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Investing in Philippine stocks: A quick guide

April 5, 2012 4:56pm
PSE embarks on financial literacy for kids
PSE embarks on financial literacy for kids. The Philippine Stock Exchange (PSE) inculcates financial literacy and entrepreneurial spirit among the very young to help raise the country's future investors and business owners. Rouchelle Dinglasan
Unknown to many Filipinos, stocks have been an investment instrument in the Philippines since 1927, when the Manila Stock Exchange opened shop in the Binondo business district and its sister bourse Makati Stock Exchange started operating that same year in the Makati financial district.
In an interview with Jay Peñaflor, assistant head of the Philippine Stock Exchange (PSE) market education department, shared with GMA News Online some interesting tips on investing in publicly listed shares of stock.
Why invest in stocks?
“First of all, because the returns that you get from stock investment are bigger compared to what you can get from bank products... In stocks, you can get as much as 50 percent in just one day, that is technically possible,” said Peñaflor.
These days, putting your money in banks yield from 1 percent to 4 percent a year, according to the PSE educator.
Peñaflor noted there are still a lot of misconceptions about the stock market that turn investors off. “In the Philippines, stock investing is not really popular. Many Filipinos think that stock investing is complex, that stock investing is only for rich and affluent Filipinos, and that this is a form of gambling.”
Though the PSE has been operating as the oldest stock market in the region, less than 1 percent of the Philippine population has actually placed in the market.
“‘Yung stock market natin is one of the oldest in the Asia Pacific... We have to educate the Filipinos about these investments… that [the stock market] could be a very good alternative investment instrument to everybody, not only for rich Filipinos,” said Peñaflor.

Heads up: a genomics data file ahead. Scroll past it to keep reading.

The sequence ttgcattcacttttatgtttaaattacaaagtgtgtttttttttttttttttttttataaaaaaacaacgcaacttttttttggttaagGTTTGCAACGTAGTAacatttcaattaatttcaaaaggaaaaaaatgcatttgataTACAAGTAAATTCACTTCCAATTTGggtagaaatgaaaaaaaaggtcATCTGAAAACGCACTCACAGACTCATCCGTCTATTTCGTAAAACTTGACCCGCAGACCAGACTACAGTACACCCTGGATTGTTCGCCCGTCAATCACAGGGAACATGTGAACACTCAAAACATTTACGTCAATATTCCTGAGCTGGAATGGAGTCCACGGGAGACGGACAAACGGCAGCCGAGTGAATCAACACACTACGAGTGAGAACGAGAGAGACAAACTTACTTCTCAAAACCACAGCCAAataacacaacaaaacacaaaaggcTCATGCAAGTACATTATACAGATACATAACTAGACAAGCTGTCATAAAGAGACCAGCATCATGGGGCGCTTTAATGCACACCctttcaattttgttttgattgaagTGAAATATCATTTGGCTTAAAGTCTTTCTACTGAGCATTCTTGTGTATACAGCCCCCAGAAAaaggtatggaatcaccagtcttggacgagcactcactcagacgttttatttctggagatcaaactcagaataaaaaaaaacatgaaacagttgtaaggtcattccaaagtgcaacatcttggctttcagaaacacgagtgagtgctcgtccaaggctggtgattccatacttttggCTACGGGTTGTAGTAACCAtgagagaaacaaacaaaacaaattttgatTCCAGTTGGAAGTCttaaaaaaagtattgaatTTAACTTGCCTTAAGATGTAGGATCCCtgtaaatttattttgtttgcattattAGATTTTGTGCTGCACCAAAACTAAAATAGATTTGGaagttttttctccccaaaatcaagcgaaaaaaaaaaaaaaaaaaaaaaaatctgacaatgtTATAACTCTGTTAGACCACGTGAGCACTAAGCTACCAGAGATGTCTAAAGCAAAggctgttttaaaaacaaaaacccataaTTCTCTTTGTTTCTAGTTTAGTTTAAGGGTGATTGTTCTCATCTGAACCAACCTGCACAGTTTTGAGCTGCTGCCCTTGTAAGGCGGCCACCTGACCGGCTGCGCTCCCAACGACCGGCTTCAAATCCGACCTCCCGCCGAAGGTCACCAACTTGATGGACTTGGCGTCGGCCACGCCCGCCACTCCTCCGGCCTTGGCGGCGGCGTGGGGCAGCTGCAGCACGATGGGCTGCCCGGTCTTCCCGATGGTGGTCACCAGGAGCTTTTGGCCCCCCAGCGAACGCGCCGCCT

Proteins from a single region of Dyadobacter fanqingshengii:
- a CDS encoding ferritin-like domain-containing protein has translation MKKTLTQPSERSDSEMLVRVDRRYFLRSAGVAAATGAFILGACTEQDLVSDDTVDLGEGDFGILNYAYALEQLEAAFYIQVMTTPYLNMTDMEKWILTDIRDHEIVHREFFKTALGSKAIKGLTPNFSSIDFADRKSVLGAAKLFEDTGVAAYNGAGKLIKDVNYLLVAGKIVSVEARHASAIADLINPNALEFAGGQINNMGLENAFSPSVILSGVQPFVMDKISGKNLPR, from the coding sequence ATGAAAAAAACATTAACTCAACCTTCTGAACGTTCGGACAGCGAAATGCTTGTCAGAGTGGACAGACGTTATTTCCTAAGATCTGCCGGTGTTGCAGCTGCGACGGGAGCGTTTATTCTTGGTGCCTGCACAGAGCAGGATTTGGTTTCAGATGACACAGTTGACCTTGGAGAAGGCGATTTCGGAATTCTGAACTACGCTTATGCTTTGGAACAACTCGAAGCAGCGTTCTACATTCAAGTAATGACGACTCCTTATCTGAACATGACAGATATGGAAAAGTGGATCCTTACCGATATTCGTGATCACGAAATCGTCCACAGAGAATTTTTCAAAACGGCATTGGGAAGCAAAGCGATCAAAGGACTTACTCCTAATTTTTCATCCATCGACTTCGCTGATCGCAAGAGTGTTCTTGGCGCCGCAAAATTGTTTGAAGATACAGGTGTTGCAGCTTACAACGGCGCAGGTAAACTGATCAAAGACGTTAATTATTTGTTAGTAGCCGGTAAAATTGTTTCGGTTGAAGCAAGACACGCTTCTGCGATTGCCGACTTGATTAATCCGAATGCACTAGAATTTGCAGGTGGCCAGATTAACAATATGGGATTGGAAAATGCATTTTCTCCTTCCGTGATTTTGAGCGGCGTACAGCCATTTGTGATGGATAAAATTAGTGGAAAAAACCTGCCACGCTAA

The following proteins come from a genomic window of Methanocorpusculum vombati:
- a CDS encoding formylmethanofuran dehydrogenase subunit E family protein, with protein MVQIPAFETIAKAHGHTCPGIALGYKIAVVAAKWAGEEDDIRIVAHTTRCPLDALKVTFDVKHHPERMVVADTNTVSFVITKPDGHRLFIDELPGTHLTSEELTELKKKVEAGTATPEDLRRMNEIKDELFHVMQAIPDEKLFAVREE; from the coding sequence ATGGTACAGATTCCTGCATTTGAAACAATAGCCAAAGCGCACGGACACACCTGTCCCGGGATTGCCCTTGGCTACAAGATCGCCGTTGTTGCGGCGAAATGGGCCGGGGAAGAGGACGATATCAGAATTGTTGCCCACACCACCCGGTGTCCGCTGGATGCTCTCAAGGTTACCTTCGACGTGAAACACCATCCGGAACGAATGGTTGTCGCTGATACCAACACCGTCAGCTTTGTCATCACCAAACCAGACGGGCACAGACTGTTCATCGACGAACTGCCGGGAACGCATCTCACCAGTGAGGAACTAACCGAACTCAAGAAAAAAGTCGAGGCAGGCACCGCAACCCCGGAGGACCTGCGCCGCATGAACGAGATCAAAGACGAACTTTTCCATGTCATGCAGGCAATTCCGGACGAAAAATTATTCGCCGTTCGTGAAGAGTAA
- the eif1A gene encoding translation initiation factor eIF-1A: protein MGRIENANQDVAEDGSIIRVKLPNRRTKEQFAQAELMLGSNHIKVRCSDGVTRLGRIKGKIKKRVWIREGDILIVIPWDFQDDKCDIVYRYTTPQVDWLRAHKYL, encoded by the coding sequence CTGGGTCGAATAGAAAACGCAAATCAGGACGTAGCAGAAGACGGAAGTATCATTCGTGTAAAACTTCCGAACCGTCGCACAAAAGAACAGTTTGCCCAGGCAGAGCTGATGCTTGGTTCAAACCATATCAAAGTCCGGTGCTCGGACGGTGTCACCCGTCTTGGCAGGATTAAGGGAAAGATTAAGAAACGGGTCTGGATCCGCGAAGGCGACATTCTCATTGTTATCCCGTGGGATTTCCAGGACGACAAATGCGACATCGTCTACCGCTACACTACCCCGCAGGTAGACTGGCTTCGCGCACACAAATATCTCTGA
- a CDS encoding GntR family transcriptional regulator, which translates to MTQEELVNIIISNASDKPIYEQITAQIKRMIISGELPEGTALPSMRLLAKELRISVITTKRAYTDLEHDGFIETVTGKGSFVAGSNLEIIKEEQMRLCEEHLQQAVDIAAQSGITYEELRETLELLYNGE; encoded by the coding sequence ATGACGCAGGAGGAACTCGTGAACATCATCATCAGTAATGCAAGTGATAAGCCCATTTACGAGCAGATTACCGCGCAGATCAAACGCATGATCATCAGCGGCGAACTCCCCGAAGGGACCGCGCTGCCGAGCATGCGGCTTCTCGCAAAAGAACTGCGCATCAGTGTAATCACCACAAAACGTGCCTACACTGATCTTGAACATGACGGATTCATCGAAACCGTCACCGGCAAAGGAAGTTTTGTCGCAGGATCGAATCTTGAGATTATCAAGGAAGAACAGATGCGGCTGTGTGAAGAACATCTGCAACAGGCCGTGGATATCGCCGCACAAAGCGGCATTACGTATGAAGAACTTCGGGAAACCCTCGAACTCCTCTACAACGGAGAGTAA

How to invest

  • Study the stock market: Prospective investors must first invest on knowledge. Those who are interested should attend seminars or orientations, including online webinars, with gigabytes of reading materials available on the Internet, especially PSE Academy.
  • Find a broker online or through the Yellow Pages: Looking for a broker seems a tedious matter–but it’s a must. A broker is a licensed equities trader, who can advise you on which stocks to invest in and if it is the right time to buy or sell. Verify with the PSE if the broker is licensed to trade on the floor. The PSE website also has a list of licensed brokers complete with contact details.
  • Identify your profile as an investor: Your profile guides you on how you would ‘play’ with your stocks. You can be an ‘aggressive’ or ‘passive’ investor. Your broker can you pick the profile that suits you.

Aggressive investing or velocity trading is the usual tag assigned to a stock trader. They are the ones who buy and sell their stocks each time the price moves. In stock market lingo, these are the players, traders, day traders or velocity traders.
A passive investor usually waits for companies to declare dividends on their stocks based on how much was earned the previous year. They usually buy, hold and wait for the dividends. Blue chip stocks or equity in the Top 10 performing companies usually yield dividends on a yearly basis.
  • Set-up an account: Setting up an account with a stock brokerage house is just like opening a bank account with at least P5,000 initial deposit. Your broker will help you set-up an account. Fill out a customer information sheet, submit two valid IDs with picture, sign on a specimen signature card, and you are a bona fide stock market investor.
  • Invest! Follow corporate news and start investing on promising stocks. Contact your broker online or by phone to buy or sell and don’t forget to verify your transactions. Your broker is tasked to submit a monthly report on your market activity.

Two rules on investing

Peñaflor noted newbie investors should understand the “concept of risks and returns”: the higher the returns, the higher the corresponding risks.
“Maximize your returns by minimizing the risks in investing, that is how you should do it,” he said.
“No other investment instrument can match the possible returns that you can get from stocks, that is when you invest with the proper knowledge, the right skills and the proper discipline.”
The use of bulls and bears when referring to market behavior comes from the way these animals attack their opponents. A bull drives its horns up (uptrend) while a bear swipes its paws down (downtrend).
As American business tycoon and philanthropist Warren Buffett once said, there are only two rules when investing your money. “Rule No.1: Never lose money. Rule No.2: Never forget rule No.1.” —VS, GMA News
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